BILL ANALYSIS                                                                                                                                                                                                    

                                                                     AB 765

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          Date of Hearing:  May 27, 2015


                                 Jimmy Gomez, Chair

          765 (Ridley-Thomas) - As Amended March 26, 2015

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          Urgency:  No  State Mandated Local Program:  NoReimbursable:  No


          This bill raises the standard reimbursement rate (SSR) for  
          subsidized child care as necessary to provide a living wage and  
          specified benefits, and redefines "cost-of-living adjustment"  
          for purposes of this bill. Specifically, this bill:  


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          1)Requires the SRR to be raised as needed to provide a living  
            wage, reasonable health insurance, and retirement benefits for  
            employees in order to support the recruitment and retention of  
            skilled and trained teachers, to support the financial  
            stability of programs and educational quality, and to achieve  
            gender pay equity.

          2)Defines "cost-of-living adjustment" to mean an annual increase  
            in funding and the SRR to maintain buying power as a result of  
            inflation, and requires the COLA as currently calculated to at  
            least be equal to the amount of the inflation adjustment  
            applied to K-12 school district revenue limits, as specified.

          FISCAL EFFECT:

          1)Living wage calculations will vary by county, but CDE  
            estimates that every 1% increase in the SSR equates to  
            additional costs of $11.5 million (GF).  

          2)Minor and absorbable costs to CDE to revise contracts and to  
            issue guidance documents.


          1)Purpose. According to the author, "This bill would help to  
            build a strong and professional early care and education  
            workforce that is defined by high-quality, reasonable  
            compensation, and job retention and security.  The bill would  
            clarify that it is the intent of the Legislature to provide  
            child development programs with annual cost of living  
            adjustments equal to the inflation adjustments given to K-12  


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            education, as well as to rebuild wages, benefits and financial  
            stability in these programs - including the elimination of  
            gender pay inequity.  Furthermore, the bill would help to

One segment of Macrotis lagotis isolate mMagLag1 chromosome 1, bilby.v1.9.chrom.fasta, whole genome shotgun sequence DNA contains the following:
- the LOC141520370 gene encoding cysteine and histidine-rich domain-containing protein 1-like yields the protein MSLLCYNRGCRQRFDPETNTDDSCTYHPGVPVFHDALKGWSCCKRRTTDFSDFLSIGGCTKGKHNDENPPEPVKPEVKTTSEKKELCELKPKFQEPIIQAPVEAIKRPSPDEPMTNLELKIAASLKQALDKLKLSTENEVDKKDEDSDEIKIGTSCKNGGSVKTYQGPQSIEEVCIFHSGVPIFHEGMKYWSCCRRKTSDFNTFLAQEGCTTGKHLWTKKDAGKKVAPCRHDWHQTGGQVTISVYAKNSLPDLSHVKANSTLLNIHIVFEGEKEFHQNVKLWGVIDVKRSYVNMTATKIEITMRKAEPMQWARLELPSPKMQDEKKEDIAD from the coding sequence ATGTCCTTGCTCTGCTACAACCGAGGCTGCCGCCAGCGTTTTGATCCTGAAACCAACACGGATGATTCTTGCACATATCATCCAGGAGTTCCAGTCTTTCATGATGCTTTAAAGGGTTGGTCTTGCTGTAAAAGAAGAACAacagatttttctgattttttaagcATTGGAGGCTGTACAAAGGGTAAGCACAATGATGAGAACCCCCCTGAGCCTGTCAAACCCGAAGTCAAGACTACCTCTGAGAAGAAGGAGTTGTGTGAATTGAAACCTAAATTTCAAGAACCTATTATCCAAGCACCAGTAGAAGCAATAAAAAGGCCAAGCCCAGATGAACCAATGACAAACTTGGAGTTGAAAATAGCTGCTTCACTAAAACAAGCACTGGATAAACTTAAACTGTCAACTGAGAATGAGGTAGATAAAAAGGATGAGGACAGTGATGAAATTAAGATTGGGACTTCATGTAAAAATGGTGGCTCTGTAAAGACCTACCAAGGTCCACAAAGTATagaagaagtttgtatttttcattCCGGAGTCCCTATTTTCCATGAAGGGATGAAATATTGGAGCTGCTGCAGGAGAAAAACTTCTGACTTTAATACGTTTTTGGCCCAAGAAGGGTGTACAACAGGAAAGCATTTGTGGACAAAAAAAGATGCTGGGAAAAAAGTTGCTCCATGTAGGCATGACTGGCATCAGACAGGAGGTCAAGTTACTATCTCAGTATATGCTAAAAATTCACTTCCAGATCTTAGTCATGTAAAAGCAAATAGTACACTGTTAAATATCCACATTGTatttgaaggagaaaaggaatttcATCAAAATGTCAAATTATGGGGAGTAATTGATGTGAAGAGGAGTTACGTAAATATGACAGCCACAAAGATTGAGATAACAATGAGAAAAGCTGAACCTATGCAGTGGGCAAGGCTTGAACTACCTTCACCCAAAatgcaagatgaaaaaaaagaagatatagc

ensure and enhance the ability of these programs for young  
            children to meet the high educational standards required by  
            state and federal law, and to retain skilled and  
            highly-trained teachers by increasing the SSR."
          2)SSR. CDE-administered subsidized child care can be provided  
            through contracted providers which are funded through the  
            receipt of the SRR based on the number of children enrolled  
            and the hours of care provided.  Families may also be required  
            to pay a family fee if they earn above a certain threshold  
            income for their family size.  Care is provided in child care  
            centers and family child care homes.

            The SRR is set in statute and is supposed to be increased  
            using a COLA each year.  However, this adjustment has been  
            suspended for a number of years, leaving the SSR at $34.38 for  
            a full day of care, from fiscal year 2007-08 through 2013-14.   
            The SRR was increased by five percent in the Budget Act of  
            2014, and is now $36.10 for fiscal year 2014-15.  Adjustment  
            factors are applied to the SRR in some instances to reflect  
            the increased cost of care for the different ages and needs of  

          3)Living wage.  A "living wage" often refers to the amount of  
            income necessary for workers to meet the basic needs of  
            themselves and their families, typically including housing,  
            food, health care, child care, transportation, taxes, and  
            miscellaneous costs.  Methodologies for determining living  
            wages vary, but they tend to involve calculations at the  
            regional (city or county) level in order to account for  
            variance in housing costs.  Living wage estimates tend to vary  
            by family size, given the differing child care needs  
            associated with the number and ages of children.


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            Living wages tend to be significantly higher than the minimum  
            wage.  For example, the Insight Center for Community Economic  
            Development has developed the family economic self-sufficiency  
            standard.  The 2014 hourly living wages per this standard for  
            one adult with two preschool-age children, ranged from $29 per  
            hour in Riverside County to $40 per hour in Santa Clara  

          Analysis Prepared by:Jennifer Swenson / APPR. / (916)